From Bryant Terry author of Afro-Vegan: “This drink is tart, sweet, and floral and has become one of my favorite summertime beverages. In this recipe, I call for fresh pineapple to give the drink texture and vibrant tropical flavor, but when my editor, Melissa Moore, brought me a bag of fresh peaches from the farm of Mas Masumoto, I peeled, sliced, and used them in place of the pineapple. It was off the chain! I think any other stone fruit, such as nectarines or cherries, would also work well and I encourage you to experiment with adding them.

For a late fall or winter spin, serve this drink warm, omitting the fresh fruit and boiling the tea and hibiscus with 1/4 teaspoon whole cloves, in a nod to how roselle is prepared in Trinidad and Tobago.”

Roselle-Rooibos Drink


  • 6 1/2 cups water
  • 2 (2 inch) cinnamon sticks
  • 6 tea bags or 3 tablespoons roobios tea
  • 2 cups dried hibiscus flowers
  • 1/4 cup fresh squeezed orange juice
  • 1 cup agave nectar
  • 2 cups cubed fresh pineapple, in 1-inch chunks, plus 6 spears
  • Ice for serving


  1. Put the water and cinnamon in a medium saucepan. Bring to a boil over high heat, then boil for 2 minutes.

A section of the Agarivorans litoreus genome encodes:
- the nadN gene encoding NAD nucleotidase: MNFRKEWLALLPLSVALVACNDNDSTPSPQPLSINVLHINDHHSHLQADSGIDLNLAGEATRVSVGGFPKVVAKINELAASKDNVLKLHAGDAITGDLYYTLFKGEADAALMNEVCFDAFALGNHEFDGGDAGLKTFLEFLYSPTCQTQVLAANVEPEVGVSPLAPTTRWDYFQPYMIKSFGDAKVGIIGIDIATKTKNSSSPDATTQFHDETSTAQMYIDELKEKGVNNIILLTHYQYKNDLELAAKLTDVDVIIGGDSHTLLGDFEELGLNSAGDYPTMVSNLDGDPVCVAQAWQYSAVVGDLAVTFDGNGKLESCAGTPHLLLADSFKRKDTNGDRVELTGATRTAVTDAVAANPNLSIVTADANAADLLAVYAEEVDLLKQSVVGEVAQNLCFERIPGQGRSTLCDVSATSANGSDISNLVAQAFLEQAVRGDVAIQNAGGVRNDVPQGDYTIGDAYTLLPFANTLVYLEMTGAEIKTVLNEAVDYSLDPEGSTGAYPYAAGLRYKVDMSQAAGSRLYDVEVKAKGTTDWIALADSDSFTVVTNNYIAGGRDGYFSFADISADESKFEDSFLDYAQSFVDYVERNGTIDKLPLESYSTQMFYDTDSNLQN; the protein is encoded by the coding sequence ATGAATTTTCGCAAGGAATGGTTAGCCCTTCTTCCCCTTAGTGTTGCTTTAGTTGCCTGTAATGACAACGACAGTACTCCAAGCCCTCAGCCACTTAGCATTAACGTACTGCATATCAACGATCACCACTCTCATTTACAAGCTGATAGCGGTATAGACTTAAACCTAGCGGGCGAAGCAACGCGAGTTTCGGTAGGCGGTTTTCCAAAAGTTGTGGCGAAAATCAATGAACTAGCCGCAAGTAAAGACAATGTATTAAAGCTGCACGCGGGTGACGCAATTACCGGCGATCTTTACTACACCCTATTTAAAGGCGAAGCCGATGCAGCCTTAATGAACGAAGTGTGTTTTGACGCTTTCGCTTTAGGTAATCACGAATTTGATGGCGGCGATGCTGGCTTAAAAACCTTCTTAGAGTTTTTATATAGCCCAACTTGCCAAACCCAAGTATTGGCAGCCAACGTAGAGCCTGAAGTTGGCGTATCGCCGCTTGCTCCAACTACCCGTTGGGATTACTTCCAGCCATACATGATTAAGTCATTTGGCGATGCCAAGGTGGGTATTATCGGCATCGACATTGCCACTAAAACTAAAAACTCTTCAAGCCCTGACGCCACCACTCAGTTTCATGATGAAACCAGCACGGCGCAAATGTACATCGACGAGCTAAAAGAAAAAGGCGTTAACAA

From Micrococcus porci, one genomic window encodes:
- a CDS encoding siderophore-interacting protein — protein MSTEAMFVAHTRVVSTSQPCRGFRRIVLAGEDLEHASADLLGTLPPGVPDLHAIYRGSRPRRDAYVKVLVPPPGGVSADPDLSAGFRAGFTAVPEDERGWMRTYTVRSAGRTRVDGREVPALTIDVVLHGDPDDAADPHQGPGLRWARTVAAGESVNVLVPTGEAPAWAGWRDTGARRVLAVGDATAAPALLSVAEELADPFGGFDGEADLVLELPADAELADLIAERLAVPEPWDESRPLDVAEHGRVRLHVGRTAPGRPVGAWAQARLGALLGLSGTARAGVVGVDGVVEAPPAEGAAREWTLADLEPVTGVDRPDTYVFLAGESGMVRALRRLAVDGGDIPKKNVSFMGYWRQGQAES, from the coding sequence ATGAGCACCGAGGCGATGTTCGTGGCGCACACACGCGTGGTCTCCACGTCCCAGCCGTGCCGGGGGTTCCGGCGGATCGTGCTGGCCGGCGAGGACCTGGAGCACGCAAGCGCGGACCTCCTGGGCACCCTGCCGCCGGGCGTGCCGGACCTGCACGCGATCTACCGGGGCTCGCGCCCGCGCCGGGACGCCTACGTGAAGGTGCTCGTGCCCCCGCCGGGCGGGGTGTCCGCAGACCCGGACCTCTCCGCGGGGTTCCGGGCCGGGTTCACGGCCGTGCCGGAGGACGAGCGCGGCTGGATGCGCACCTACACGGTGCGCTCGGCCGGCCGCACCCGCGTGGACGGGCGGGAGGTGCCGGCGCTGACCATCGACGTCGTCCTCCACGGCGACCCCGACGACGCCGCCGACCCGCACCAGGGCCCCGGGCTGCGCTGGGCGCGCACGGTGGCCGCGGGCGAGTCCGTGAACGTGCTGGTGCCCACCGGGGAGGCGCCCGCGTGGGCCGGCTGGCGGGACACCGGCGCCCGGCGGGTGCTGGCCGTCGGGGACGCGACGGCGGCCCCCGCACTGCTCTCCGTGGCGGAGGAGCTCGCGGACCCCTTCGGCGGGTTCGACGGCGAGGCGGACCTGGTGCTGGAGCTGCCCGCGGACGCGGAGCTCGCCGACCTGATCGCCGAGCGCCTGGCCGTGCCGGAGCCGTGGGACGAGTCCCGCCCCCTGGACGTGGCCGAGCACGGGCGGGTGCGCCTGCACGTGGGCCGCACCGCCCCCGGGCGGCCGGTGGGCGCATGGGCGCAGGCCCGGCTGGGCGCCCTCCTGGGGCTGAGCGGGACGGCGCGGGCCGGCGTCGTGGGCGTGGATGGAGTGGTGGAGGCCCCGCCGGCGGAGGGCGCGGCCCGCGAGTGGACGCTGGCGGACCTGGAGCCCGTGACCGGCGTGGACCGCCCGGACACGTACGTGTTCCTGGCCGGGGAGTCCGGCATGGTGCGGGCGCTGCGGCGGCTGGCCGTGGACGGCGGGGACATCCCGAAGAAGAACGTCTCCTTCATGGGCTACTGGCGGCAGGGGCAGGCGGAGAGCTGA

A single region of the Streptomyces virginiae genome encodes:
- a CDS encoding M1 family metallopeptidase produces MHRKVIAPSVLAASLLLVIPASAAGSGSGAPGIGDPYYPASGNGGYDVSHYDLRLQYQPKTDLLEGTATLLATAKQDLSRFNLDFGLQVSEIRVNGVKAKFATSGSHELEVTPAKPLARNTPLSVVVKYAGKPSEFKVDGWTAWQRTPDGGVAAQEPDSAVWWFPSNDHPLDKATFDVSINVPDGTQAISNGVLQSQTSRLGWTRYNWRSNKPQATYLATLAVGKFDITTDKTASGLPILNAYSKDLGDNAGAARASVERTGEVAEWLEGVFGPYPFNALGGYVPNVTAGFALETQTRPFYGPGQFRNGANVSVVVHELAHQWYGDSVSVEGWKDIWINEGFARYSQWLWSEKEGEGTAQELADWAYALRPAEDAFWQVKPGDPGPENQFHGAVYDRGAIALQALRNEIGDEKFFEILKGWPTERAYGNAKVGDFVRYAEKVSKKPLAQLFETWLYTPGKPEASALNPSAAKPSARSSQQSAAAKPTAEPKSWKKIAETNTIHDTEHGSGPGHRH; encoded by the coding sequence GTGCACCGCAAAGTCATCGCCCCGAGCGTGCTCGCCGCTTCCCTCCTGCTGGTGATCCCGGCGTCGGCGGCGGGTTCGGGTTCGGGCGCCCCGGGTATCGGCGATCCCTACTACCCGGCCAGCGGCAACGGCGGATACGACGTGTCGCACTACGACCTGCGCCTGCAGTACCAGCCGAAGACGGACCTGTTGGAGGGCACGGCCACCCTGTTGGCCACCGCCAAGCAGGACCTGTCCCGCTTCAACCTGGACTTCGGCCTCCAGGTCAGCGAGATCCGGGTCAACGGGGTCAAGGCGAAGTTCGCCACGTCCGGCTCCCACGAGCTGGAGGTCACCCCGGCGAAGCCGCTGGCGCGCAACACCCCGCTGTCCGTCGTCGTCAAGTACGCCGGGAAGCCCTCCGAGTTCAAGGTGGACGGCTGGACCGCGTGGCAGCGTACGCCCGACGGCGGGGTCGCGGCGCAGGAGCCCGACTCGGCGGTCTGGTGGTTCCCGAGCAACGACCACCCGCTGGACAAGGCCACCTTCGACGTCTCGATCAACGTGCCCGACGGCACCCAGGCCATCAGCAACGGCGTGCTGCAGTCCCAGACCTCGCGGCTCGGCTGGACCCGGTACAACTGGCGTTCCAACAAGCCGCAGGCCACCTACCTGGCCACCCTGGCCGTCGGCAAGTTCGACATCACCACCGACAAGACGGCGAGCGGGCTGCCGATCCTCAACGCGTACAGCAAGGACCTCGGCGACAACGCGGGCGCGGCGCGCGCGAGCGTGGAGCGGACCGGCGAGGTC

2. Add the rooibos, hibiscus flowers, orange juice, and agave nectar and mix well.
  3. Immediately remove from the heat, cover, and let stand for 30 minutes.
  4. Uncover and let cool to room temperature.
  5. Strain through a fines-mesh sieve into a pitcher, pressing down on the solids to extract as much liquid as possible. (Compost the solids.)
  6. Add the pineapple chunks and refrigerate for at least 8 hours or overnight.


Afro-Vegan--book coversmAfro-Vegan: Farm Fresh African, Caribbean & Southern Flavors Remixed is the May selection for the World Spice Cookbook Club. Afro-Vegan is currently available for purchase at our retail store and also online through the following sellers:,,,

Reprinted with permission from Afro-Vegan by Bryant Terry, copyright (c) 2014. Published by Ten Speed Press, a division of Penguin Random House, Inc. Photography (c) 2014 by Paige Green

Categories: Africa, Cookbook Club, Recipes, Tea, Wet Your Whistle | Leave a comment


Chermoula and Pom-Peach BBQsm